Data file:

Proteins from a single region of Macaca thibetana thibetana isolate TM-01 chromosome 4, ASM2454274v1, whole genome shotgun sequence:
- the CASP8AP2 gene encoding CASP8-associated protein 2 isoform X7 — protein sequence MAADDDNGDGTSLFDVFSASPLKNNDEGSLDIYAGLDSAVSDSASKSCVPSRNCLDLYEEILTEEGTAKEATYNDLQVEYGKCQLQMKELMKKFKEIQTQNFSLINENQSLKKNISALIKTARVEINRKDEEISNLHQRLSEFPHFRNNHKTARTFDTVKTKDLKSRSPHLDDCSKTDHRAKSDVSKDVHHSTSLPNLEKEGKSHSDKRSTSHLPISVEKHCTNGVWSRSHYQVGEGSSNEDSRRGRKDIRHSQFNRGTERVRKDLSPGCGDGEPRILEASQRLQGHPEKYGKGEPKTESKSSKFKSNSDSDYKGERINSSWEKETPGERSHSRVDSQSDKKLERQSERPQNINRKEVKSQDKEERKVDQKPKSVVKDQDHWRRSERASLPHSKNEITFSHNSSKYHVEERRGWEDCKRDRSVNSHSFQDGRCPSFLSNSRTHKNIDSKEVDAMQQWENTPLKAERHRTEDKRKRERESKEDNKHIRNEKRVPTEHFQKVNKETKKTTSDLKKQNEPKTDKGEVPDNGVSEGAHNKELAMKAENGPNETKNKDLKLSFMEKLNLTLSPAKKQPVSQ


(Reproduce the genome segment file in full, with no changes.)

Proteins from a single region of Macaca thibetana thibetana isolate TM-01 chromosome 4, ASM2454274v1, whole genome shotgun sequence:
- the CASP8AP2 gene encoding CASP8-associated protein 2 isoform X7 — protein sequence MAADDDNGDGTSLFDVFSASPLKNNDEGSLDIYAGLDSAVSDSASKSCVPSRNCLDLYEEILTEEGTAKEATYNDLQVEYGKCQLQMKELMKKFKEIQTQNFSLINENQSLKKNISALIKTARVEINRKDEEISNLHQRLSEFPHFRNNHKTARTFDTVKTKDLKSRSPHLDDCSKTDHRAKSDVSKDVHHSTSLPNLEKEGKSHSDKRSTSHLPISVEKHCTNGVWSRSHYQVGEGSSNEDSRRGRKDIRHSQFNRGTERVRKDLSPGCGDGEPRILEASQRLQGHPEKYGKGEPKTESKSSKFKSNSDSDYKGERINSSWEKETPGERSHSRVDSQSDKKLERQSERPQNINRKEVKSQDKEERKVDQKPKSVVKDQDHWRRSERASLPHSKNEITFSHNSSKYHVEERRGWEDCKRDRSVNSHSFQDGRCPSFLSNSRTHKNIDSKEVDAMQQWENTPLKAERHRTEDKRKRERESKEDNKHIRNEKRVPTEHFQKVNKETKKTTSDLKKQNEPKTDKGEVPDNGVSEGAHNKELAMKAENGPNETKNKDLKLSFMEKLNLTLSPAKKQPVSQ